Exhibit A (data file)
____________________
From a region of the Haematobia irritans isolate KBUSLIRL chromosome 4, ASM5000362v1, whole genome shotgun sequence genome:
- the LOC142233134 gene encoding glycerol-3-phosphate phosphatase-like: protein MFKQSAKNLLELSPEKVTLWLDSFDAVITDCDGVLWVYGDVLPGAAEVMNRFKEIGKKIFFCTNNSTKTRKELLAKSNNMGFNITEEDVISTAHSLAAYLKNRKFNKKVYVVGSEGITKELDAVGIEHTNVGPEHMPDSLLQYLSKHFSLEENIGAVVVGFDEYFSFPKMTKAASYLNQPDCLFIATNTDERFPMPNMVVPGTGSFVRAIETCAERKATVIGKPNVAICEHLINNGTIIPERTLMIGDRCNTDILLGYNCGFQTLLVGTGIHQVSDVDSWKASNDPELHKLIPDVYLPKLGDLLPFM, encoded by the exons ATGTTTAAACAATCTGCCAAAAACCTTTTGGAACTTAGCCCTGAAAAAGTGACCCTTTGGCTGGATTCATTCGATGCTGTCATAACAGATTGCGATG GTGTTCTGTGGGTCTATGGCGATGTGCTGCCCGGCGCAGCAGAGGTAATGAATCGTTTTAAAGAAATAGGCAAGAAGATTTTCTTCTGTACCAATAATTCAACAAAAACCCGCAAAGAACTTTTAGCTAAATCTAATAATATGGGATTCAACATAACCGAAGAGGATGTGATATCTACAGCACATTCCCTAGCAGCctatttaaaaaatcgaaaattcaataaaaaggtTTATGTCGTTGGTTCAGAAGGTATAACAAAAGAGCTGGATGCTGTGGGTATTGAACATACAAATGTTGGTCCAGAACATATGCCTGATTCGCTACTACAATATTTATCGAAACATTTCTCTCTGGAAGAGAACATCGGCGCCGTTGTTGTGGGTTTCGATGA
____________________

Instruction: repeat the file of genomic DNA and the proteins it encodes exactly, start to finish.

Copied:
From a region of the Haematobia irritans isolate KBUSLIRL chromosome 4, ASM5000362v1, whole genome shotgun sequence genome:
- the LOC142233134 gene encoding glycerol-3-phosphate phosphatase-like: protein MFKQSAKNLLELSPEKVTLWLDSFDAVITDCDGVLWVYGDVLPGAAEVMNRFKEIGKKIFFCTNNSTKTRKELLAKSNNMGFNITEEDVISTAHSLAAYLKNRKFNKKVYVVGSEGITKELDAVGIEHTNVGPEHMPDSLLQYLSKHFSLEENIGAVVVGFDEYFSFPKMTKAASYLNQPDCLFIATNTDERFPMPNMVVPGTGSFVRAIETCAERKATVIGKPNVAICEHLINNGTIIPERTLMIGDRCNTDILLGYNCGFQTLLVGTGIHQVSDVDSWKASNDPELHKLIPDVYLPKLGDLLPFM, encoded by the exons ATGTTTAAACAATCTGCCAAAAACCTTTTGGAACTTAGCCCTGAAAAAGTGACCCTTTGGCTGGATTCATTCGATGCTGTCATAACAGATTGCGATG GTGTTCTGTGGGTCTATGGCGATGTGCTGCCCGGCGCAGCAGAGGTAATGAATCGTTTTAAAGAAATAGGCAAGAAGATTTTCTTCTGTACCAATAATTCAACAAAAACCCGCAAAGAACTTTTAGCTAAATCTAATAATATGGGATTCAACATAACCGAAGAGGATGTGATATCTACAGCACATTCCCTAGCAGCctatttaaaaaatcgaaaattcaataaaaaggtTTATGTCGTTGGTTCAGAAGGTATAACAAAAGAGCTGGATGCTGTGGGTATTGAACATACAAATGTTGGTCCAGAACATATGCCTGATTCGCTACTACAATATTTATCGAAACATTTCTCTCTGGAAGAGAACATCGGCGCCGTTGTTGTGGGTTTCGATGA